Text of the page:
I usually use splits on people who have no trouble getting to the gym more than 4 times/week. These people usually have goals of increasing muscle size, strength or both, so more training volume (either through increased exercises/muscle group or sets/exercise) is needed. Also, these people have usually been lifting for over two years so they do need more volume to continue to see results.

One opportunity that is often missed by many fitness enthusiasts is that they think they can do only one or the other. However, there is no reason why both can’t be used either over 3-5 days Total Body/Split Hybrid). There are examples of this in the table below.

Here are 12 different examples of different ways you can use total-body workouts, training splits or a combination of both over the week. There are MANY examples in addition to the ones below that can be done, so I am just showing you a few:

 

Workout Option

Monday

Tuesday

Wednesday

Thursday

Friday

Saturday

Sunday

2X/Week Total Body

Total Body

 

Total Body

 

 

 

 

3X/Week Total Body

Total Body

 

Total Body

 

Total Body

 

 

*3-Day Training Split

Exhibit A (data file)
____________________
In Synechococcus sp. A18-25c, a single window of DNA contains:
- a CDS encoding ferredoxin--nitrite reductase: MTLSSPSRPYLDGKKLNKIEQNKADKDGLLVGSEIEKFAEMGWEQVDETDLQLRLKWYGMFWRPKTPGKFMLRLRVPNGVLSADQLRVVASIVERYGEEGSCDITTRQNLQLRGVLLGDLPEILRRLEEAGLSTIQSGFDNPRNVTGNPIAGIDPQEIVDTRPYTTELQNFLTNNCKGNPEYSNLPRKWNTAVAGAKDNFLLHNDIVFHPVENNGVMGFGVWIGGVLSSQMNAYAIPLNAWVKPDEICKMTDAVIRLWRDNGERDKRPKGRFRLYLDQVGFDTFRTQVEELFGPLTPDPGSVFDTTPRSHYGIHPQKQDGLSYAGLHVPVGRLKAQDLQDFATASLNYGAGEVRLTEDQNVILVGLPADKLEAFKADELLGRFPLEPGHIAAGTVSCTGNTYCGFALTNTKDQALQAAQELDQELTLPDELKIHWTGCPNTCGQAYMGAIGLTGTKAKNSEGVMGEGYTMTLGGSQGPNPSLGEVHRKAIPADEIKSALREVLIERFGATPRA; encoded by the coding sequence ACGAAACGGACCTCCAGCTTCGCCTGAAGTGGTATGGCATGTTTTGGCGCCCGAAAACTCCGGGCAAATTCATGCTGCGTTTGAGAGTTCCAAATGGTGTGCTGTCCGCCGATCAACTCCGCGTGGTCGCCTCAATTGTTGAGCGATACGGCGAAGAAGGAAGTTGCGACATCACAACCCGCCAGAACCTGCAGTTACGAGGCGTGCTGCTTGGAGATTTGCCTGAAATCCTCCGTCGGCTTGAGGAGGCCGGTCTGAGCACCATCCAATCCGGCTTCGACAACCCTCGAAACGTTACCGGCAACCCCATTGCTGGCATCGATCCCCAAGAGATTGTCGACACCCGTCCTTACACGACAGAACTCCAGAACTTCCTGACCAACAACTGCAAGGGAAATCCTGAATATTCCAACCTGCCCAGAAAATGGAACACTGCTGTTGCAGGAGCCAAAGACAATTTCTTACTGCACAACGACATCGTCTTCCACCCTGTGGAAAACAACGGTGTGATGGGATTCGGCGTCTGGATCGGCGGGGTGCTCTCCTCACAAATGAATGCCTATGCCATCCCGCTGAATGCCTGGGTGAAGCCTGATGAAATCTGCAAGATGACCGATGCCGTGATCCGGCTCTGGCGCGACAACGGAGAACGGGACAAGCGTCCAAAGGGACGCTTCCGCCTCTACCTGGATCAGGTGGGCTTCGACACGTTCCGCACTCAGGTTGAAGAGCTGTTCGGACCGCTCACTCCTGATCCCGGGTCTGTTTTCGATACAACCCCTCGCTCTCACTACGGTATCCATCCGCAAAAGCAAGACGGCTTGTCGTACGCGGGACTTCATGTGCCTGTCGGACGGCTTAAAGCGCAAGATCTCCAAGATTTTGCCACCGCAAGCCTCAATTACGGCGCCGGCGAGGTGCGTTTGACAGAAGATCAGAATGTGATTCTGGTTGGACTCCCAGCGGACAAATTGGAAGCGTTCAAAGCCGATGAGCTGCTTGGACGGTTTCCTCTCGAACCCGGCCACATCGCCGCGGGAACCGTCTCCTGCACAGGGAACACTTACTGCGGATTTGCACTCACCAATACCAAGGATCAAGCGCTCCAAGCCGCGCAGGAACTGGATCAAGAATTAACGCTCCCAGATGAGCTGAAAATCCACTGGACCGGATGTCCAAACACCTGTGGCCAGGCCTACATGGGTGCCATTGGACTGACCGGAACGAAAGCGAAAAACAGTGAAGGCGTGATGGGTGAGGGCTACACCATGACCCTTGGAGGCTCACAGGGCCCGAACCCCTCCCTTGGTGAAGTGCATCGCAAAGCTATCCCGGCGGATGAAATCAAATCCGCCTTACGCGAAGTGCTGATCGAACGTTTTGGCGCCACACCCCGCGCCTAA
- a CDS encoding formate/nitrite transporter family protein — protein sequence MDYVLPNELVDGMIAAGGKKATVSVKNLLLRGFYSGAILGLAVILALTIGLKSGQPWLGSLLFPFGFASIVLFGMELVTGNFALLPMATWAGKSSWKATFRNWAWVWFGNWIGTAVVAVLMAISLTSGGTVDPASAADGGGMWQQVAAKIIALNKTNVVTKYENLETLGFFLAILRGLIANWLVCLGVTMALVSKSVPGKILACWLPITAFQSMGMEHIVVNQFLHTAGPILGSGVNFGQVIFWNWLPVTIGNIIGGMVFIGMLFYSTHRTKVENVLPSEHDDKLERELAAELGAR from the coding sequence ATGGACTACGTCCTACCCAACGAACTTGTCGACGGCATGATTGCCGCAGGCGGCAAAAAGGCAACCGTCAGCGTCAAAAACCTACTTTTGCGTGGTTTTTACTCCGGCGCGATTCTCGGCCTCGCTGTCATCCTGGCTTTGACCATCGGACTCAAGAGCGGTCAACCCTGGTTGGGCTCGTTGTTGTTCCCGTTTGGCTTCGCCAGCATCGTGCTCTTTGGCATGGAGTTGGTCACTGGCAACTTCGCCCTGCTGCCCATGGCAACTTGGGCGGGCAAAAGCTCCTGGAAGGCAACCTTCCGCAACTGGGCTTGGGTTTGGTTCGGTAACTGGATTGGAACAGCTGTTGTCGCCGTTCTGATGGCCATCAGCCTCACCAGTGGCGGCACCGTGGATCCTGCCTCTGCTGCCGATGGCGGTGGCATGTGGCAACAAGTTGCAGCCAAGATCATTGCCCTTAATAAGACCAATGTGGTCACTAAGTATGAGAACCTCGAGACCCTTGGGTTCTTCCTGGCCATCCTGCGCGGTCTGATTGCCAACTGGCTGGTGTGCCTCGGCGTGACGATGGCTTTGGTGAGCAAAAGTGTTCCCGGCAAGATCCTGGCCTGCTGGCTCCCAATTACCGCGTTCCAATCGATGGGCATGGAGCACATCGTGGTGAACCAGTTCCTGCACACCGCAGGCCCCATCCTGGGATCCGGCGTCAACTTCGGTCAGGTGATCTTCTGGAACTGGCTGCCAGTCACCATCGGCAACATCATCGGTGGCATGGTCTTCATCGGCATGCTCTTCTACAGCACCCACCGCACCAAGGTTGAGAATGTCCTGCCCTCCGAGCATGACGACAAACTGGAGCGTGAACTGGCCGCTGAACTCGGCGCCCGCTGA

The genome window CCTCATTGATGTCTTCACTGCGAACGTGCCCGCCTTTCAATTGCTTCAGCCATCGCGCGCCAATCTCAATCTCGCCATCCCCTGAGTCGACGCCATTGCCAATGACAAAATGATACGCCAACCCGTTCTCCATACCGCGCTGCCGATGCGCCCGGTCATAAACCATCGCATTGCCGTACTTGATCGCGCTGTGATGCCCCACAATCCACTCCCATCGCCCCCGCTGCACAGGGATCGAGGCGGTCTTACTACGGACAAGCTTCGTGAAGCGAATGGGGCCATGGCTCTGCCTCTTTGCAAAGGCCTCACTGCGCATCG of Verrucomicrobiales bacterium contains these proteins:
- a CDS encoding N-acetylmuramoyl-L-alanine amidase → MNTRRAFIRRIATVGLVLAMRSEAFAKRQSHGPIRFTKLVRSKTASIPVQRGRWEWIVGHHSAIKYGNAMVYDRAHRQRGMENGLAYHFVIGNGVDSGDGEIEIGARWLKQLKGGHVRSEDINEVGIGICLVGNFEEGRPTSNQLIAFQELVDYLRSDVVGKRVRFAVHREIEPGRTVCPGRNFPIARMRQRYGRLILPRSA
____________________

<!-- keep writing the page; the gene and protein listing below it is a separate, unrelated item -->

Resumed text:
Upper Body

 

Lower Body

 

Upper Body

 

 

**3-Day Training Split

Upper Body (Vertical)

 

Lower Body

 

Lower Body (Horizontal)

 

 

***3-Day Training Split

Back & Biceps

 

Legs

 

Chest, Shoulders & Triceps

 

 

*4-Day Training Split

Lower Body

Upper Body

 

Lower Body

Upper Body

 

 

**4-Day Training Split

Lower Body (Hinge)

Upper Body (Vertical)

 

Lower Body (Squat)

Upper Body (Horizontal)

 

 

***4-Day Training Split

Chest & Triceps

Back

 

Legs

Shoulders & Biceps

 

 

***5-Day Training Split

Chest

Back

Shoulders

Legs

Arms

 

 

3-Day Hybrid

Upper Body

 

Lower Body

 

Total Body

 

 

4-Day Hybrid

Upper Body

Lower Body

 

Total Body

Total Body

 

 

4-Day Hybrid

Upper Body (Vertical)

Lower Body

Upper Body (Horizontal)

 

Total Body

 

 

*Represents a Body Section Training Split

**Represents a Movement Training Plane Split

***Represents a Muscle Group Training Split

 

Hopefully after reading this article you understand the differences between total-body workouts and splits as well as what the pros and cons are. Based on how much time you have to train and what your training goals are, try the above examples of both. In fact, for best results, try each of the 12 examples over the course of the year (one/month) based on how many days you can work out each month. Give them an honest try, and see which one you like the best and which one gets the best results for you!

In health, Corey Grenz — Program Specialist and Master Trainer — Life Time, Chanhassen 

This article is not intended for the treatment or prevention of disease, nor as a substitute for medical treatment, nor as an alternative to medical advice. Use of recommendations in this and other articles is at the choice and risk of the reader. 

Article originally appeared on LifeTime WeightLoss (http://www.lifetime-weightloss.com/).